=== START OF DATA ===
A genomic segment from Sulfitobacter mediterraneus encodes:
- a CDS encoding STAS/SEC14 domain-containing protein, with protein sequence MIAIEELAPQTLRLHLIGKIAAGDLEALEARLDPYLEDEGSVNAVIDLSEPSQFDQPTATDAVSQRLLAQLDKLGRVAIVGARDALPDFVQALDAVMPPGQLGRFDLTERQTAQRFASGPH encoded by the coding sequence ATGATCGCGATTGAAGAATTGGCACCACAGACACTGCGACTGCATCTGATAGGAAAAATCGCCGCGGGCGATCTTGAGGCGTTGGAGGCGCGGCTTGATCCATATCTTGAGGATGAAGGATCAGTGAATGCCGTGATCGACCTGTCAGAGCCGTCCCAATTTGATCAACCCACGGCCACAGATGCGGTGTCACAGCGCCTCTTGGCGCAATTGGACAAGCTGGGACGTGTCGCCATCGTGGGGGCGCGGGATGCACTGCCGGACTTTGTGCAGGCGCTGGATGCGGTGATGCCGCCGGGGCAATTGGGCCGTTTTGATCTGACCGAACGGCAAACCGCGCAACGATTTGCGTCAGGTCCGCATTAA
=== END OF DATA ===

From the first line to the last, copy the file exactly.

A genomic segment from Sulfitobacter mediterraneus encodes:
- a CDS encoding STAS/SEC14 domain-containing protein, with protein sequence MIAIEELAPQTLRLHLIGKIAAGDLEALEARLDPYLEDEGSVNAVIDLSEPSQFDQPTATDAVSQRLLAQLDKLGRVAIVGARDALPDFVQALDAVMPPGQLGRFDLTERQTAQRFASGPH encoded by the coding sequence ATGATCGCGATTGAAGAATTGGCACCACAGACACTGCGACTGCATCTGATAGGAAAAATCGCCGCGGGCGATCTTGAGGCGTTGGAGGCGCGGCTTGATCCATATCTTGAGGATGAAGGATCAGTGAATGCCGTGATCGACCTGTCAGAGCCGTCCCAATTTGATCAACCCACGGCCACAGATGCGGTGTCACAGCGCCTCTTGGCGCAATTGGACAAGCTGGGACGTGTCGCCATCGTGGGGGCGCGGGATGCACTGCCGGACTTTGTGCAGGCGCTGGATGCGGTGATGCCGCCGGGGCAATTGGGCCGTTTTGATCTGACCGAACGGCAAACCGCGCAACGATTTGCGTCAGGTCCGCATTAA